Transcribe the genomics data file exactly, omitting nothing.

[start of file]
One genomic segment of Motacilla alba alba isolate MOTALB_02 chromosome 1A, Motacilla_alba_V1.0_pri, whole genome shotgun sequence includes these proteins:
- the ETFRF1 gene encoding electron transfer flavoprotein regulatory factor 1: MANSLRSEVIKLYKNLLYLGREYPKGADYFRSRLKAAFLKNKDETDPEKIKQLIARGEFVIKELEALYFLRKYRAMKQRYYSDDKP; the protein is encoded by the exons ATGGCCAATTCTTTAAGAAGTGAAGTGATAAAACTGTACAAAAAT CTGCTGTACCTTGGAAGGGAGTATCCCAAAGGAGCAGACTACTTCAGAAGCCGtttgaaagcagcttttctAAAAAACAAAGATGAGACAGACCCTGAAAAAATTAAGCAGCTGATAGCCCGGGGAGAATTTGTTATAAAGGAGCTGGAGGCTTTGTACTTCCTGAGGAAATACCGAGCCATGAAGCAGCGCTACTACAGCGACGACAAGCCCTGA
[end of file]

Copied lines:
One genomic segment of Motacilla alba alba isolate MOTALB_02 chromosome 1A, Motacilla_alba_V1.0_pri, whole genome shotgun sequence includes these proteins:
- the ETFRF1 gene encoding electron transfer flavoprotein regulatory factor 1: MANSLRSEVIKLYKNLLYLGREYPKGADYFRSRLKAAFLKNKDETDPEKIKQLIARGEFVIKELEALYFLRKYRAMKQRYYSDDKP; the protein is encoded by the exons ATGGCCAATTCTTTAAGAAGTGAAGTGATAAAACTGTACAAAAAT CTGCTGTACCTTGGAAGGGAGTATCCCAAAGGAGCAGACTACTTCAGAAGCCGtttgaaagcagcttttctAAAAAACAAAGATGAGACAGACCCTGAAAAAATTAAGCAGCTGATAGCCCGGGGAGAATTTGTTATAAAGGAGCTGGAGGCTTTGTACTTCCTGAGGAAATACCGAGCCATGAAGCAGCGCTACTACAGCGACGACAAGCCCTGA